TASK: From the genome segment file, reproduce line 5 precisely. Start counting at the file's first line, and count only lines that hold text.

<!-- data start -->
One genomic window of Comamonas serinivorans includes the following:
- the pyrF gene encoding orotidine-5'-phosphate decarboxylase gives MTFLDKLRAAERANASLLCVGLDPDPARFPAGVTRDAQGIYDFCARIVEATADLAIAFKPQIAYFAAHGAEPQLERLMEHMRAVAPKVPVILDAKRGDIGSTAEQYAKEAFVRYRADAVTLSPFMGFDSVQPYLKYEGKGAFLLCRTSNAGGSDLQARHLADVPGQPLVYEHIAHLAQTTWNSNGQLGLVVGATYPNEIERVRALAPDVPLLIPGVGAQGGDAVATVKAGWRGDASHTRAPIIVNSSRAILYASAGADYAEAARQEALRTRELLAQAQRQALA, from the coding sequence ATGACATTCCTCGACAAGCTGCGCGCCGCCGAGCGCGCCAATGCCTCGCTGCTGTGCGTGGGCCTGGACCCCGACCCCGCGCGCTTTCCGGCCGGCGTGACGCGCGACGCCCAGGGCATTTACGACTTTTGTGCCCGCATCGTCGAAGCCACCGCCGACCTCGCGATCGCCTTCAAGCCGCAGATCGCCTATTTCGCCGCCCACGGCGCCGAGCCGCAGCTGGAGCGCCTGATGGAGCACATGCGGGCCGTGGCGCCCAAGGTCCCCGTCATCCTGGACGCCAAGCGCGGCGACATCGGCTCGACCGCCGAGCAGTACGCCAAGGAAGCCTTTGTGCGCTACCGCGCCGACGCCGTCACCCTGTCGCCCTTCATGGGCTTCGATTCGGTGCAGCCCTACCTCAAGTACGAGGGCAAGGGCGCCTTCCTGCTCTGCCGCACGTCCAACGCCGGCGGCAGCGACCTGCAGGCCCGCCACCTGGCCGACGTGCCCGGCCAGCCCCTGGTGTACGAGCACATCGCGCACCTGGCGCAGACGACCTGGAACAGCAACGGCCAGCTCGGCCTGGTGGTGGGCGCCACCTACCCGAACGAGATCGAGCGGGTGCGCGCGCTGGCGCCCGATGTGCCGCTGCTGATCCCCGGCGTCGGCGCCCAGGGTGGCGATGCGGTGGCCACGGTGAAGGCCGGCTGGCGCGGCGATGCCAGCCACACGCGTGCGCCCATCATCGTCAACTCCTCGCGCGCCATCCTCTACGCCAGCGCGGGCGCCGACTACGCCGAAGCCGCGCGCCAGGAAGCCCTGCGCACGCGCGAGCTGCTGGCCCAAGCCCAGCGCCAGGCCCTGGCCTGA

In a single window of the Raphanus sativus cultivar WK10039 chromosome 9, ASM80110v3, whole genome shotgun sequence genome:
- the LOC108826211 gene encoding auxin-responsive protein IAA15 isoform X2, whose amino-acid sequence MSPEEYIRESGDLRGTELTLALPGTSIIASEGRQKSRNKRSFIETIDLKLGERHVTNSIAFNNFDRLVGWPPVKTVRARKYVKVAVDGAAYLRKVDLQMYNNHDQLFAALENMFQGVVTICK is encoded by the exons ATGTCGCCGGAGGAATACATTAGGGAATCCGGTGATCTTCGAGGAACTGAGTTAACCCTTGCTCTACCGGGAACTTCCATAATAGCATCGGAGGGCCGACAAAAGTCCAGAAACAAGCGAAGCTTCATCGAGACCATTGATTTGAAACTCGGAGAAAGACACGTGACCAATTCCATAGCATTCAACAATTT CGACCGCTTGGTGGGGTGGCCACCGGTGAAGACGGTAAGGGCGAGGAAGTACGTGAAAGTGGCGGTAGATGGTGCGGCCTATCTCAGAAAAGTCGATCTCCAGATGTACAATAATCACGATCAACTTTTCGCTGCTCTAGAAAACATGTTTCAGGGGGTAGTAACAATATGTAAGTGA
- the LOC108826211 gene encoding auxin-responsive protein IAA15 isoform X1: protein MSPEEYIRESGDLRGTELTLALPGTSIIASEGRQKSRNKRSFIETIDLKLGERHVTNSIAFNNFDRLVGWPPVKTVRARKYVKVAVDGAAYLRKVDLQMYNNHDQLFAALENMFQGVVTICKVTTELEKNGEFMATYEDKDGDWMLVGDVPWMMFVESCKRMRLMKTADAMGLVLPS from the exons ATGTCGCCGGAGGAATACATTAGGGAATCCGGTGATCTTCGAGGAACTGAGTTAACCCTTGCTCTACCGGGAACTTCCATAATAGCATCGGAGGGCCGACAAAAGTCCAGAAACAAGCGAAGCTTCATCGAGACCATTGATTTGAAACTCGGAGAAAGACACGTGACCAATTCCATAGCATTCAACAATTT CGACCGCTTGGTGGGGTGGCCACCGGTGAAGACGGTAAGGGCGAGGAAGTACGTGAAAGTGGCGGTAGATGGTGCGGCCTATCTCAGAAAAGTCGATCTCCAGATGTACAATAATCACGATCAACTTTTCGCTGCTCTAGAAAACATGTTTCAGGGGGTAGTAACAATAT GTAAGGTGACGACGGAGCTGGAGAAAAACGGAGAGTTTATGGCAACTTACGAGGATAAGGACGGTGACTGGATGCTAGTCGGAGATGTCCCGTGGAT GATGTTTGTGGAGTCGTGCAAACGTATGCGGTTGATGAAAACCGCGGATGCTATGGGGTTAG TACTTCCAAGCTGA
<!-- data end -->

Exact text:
- the LOC108826211 gene encoding auxin-responsive protein IAA15 isoform X1: protein MSPEEYIRESGDLRGTELTLALPGTSIIASEGRQKSRNKRSFIETIDLKLGERHVTNSIAFNNFDRLVGWPPVKTVRARKYVKVAVDGAAYLRKVDLQMYNNHDQLFAALENMFQGVVTICKVTTELEKNGEFMATYEDKDGDWMLVGDVPWMMFVESCKRMRLMKTADAMGLVLPS from the exons ATGTCGCCGGAGGAATACATTAGGGAATCCGGTGATCTTCGAGGAACTGAGTTAACCCTTGCTCTACCGGGAACTTCCATAATAGCATCGGAGGGCCGACAAAAGTCCAGAAACAAGCGAAGCTTCATCGAGACCATTGATTTGAAACTCGGAGAAAGACACGTGACCAATTCCATAGCATTCAACAATTT CGACCGCTTGGTGGGGTGGCCACCGGTGAAGACGGTAAGGGCGAGGAAGTACGTGAAAGTGGCGGTAGATGGTGCGGCCTATCTCAGAAAAGTCGATCTCCAGATGTACAATAATCACGATCAACTTTTCGCTGCTCTAGAAAACATGTTTCAGGGGGTAGTAACAATAT GTAAGGTGACGACGGAGCTGGAGAAAAACGGAGAGTTTATGGCAACTTACGAGGATAAGGACGGTGACTGGATGCTAGTCGGAGATGTCCCGTGGAT GATGTTTGTGGAGTCGTGCAAACGTATGCGGTTGATGAAAACCGCGGATGCTATGGGGTTAG TACTTCCAAGCTGA